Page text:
A warm welcome from the staff and colourful and comfortable surroundings gave the perfect start to a pre-theatre dinner at the Charing Cross restaurant.
The menu offered a wide selection of dishes and at £12.95 for three courses, I thought it was great value for money.
I opted for the cauliflower pakora to start which is something I had never tried before but thought it sounded interesting. It arrived quickly along with a selection of dipping sauces for the table and was fresh, crispy and definitely something I would choose again.
As a vegetarian, I’m always impressed with the range of dishes available for me to select from at Indian restaurants and the Koh-i-noor was no exception. My go–to meal is always a daal curry and although I did swither over trying something new, it was the old favourite that won me over.
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We chose to split the accompaniments so there was a selection of rice and nan breads for us to share. A special nan was available for a £1 surcharge and I had to go for the sweet and sticky rogani nan, made with honey and coconut, which was very messy to try and eat but absolutely worth it.
The daal curry was made to perfection and there was just the right level of heat for my taste. There’s nothing worse than looking forward to a curry and then not being able to enjoy it because it’s too spicy, but that was no problem this time.
After a satisfying first two courses, there wasn’t much room for desert although the table next to me did opt for the gulab jaman which looked tasty.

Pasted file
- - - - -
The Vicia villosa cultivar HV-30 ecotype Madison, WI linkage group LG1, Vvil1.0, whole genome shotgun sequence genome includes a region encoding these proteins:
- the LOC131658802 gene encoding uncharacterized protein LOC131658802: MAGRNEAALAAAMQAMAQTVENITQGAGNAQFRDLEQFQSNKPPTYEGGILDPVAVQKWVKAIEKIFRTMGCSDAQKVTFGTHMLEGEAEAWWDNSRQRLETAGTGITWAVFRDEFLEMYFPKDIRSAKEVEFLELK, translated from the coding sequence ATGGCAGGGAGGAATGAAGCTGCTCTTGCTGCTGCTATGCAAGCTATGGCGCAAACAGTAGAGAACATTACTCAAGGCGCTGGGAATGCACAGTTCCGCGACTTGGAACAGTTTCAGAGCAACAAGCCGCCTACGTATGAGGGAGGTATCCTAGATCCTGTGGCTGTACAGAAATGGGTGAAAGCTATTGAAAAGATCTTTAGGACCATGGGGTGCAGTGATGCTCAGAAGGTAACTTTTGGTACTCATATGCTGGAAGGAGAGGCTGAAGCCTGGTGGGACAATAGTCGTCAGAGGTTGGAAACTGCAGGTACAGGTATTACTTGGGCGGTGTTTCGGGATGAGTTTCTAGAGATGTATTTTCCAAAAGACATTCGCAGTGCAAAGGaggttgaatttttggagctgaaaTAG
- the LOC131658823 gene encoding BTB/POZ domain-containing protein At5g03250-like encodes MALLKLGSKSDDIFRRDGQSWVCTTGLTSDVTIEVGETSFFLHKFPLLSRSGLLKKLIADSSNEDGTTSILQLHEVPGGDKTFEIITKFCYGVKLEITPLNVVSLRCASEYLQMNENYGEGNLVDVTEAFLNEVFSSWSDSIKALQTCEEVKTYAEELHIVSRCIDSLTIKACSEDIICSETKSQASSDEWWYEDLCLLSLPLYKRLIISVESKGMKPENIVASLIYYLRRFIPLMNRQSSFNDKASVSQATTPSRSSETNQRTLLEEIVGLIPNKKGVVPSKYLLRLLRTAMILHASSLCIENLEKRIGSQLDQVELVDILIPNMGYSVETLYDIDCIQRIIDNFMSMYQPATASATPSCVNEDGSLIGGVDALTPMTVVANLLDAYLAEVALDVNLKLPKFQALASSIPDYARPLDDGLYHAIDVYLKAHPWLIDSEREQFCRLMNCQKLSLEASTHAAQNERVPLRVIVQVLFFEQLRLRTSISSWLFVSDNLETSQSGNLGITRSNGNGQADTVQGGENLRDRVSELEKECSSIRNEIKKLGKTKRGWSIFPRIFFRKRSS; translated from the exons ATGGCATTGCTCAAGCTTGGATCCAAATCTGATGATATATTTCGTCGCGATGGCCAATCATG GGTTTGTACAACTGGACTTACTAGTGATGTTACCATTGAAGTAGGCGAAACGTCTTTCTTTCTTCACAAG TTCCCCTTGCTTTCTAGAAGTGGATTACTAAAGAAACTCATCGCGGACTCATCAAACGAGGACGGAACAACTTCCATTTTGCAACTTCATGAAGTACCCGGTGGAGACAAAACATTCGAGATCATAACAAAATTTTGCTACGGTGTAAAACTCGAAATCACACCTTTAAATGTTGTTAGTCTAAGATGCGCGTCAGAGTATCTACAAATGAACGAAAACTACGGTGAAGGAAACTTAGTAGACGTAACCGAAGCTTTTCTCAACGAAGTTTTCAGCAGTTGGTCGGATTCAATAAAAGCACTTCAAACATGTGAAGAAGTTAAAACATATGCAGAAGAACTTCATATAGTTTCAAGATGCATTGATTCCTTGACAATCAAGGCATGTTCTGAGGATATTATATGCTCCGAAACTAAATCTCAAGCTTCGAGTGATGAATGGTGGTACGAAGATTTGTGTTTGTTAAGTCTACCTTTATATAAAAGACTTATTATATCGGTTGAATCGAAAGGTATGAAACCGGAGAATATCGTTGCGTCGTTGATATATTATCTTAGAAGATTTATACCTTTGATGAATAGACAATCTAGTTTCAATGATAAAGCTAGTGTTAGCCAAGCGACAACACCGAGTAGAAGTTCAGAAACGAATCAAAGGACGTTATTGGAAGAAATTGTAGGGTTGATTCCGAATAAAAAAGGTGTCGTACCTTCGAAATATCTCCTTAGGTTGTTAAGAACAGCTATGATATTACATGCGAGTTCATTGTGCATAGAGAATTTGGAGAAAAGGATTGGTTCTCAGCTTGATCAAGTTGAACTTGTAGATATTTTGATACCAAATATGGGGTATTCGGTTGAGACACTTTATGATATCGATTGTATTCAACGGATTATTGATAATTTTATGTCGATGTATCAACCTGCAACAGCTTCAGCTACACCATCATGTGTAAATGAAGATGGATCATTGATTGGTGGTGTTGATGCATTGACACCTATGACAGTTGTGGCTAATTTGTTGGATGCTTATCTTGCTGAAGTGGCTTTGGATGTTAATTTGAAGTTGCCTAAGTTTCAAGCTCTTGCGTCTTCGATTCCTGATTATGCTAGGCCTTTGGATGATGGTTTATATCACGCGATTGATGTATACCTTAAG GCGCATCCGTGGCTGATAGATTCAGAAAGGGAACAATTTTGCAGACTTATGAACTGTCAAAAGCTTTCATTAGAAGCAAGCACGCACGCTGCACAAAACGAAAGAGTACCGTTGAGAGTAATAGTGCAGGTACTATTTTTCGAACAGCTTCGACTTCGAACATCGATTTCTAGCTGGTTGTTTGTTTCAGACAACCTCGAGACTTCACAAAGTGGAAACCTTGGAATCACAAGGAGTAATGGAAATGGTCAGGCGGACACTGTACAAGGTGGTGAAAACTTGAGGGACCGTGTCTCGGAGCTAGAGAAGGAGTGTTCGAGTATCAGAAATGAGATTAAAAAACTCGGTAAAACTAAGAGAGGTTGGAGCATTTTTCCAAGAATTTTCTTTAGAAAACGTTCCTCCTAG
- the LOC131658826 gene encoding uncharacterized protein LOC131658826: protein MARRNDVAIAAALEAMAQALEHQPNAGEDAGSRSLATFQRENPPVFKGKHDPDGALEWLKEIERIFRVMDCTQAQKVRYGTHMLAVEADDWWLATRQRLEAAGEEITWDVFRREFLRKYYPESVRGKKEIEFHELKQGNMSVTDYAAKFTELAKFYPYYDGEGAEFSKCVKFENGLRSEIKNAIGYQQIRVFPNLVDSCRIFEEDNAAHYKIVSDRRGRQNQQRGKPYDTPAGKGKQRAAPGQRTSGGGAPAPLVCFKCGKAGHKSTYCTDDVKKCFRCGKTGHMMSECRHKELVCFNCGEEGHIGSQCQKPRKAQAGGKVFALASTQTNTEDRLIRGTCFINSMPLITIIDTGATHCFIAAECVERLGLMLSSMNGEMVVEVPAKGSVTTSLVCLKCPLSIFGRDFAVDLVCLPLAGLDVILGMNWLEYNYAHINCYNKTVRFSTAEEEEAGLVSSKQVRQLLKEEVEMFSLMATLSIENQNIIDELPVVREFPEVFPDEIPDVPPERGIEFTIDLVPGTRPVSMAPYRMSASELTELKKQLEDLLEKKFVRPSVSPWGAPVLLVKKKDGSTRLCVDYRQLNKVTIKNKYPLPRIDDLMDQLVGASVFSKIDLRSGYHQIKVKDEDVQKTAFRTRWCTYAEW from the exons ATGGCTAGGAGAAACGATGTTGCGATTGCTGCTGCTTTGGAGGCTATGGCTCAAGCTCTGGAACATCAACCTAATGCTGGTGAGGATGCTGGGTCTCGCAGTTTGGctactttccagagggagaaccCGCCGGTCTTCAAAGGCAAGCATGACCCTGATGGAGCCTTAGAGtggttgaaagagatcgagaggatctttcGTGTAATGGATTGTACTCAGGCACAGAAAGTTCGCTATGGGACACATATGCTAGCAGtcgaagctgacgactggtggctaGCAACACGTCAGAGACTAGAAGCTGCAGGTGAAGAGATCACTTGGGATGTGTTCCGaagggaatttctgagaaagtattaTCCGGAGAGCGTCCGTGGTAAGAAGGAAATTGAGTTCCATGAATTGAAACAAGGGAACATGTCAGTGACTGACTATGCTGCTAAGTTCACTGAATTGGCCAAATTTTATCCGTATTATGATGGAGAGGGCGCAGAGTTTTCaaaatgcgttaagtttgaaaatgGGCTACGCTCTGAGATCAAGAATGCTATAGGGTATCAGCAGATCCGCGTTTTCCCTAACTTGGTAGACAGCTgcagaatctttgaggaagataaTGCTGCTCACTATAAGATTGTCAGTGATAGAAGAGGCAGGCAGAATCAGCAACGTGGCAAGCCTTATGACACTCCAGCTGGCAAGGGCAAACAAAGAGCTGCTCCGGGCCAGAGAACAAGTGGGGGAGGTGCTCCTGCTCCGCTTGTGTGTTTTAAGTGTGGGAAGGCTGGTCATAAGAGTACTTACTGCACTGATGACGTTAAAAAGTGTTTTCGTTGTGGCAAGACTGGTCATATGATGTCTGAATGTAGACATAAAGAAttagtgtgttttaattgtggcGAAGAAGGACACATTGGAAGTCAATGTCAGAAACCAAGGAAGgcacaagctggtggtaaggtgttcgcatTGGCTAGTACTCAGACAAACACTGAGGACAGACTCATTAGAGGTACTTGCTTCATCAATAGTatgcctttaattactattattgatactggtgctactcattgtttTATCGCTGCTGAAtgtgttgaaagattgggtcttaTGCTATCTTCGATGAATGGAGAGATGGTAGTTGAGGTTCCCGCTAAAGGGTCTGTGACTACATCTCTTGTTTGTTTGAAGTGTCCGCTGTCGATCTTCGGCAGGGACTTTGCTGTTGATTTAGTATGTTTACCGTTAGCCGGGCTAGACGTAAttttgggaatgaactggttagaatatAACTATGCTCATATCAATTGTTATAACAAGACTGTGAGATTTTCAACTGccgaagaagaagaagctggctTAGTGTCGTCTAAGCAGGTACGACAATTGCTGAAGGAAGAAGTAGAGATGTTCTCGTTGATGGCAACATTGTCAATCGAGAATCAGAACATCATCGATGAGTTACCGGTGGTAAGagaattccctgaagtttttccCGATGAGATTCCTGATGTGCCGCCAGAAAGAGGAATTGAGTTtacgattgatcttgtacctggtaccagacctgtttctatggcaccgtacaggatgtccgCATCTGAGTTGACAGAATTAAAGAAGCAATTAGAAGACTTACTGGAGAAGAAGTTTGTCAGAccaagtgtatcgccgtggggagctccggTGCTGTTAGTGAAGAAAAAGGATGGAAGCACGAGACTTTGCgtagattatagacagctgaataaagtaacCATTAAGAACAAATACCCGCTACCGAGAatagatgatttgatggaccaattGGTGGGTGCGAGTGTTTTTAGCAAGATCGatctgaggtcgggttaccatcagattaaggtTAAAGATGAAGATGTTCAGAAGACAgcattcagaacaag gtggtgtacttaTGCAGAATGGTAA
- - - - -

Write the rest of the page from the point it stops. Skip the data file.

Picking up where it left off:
I decided to finish off the meal with a strong black coffee which was accompanied with a selection of sweet treats served in a beautiful display.
The meal was one of the best I’ve had in ages and I made a promise to take my dad back for his birthday next month. The Koh-i-noor is one of his favourites and most of our family celebrations were spent in there over the years as it was always top of his list when we asked for suggestions.
I spent the evening of my college graduation in the Koh-i-noor and we even had our Christmas dinner in it one year when we were feeling particularly exotic.
Thanks to this, the staff always greet us with a warm and friendly welcome and on my most recent visit, it was easy to see just how many of the customers were made up of regulars. One of the other diners even told a story of how she remembered coming to the restaurant during her childhood as her dad used to take her and I think it shows what a great service you get at the Koh-i-noor with a high number of repeat customers.
One thing that always used to fascinate me as a child was the story of the restaurant’s namesake – the Koh-i-noor diamond – which was written on the table mats at the time. It means ‘mountain of light’ and the 793 carat diamond was found in India during the 13th century. It ended up in the hands of Queen Victoria after the British conquest and it now forms part of the Queen Mother’s crown.
Situated in the busiest part of Glasgow city centre, the Koh-i-noor certainly is a diamond and well worth a visit.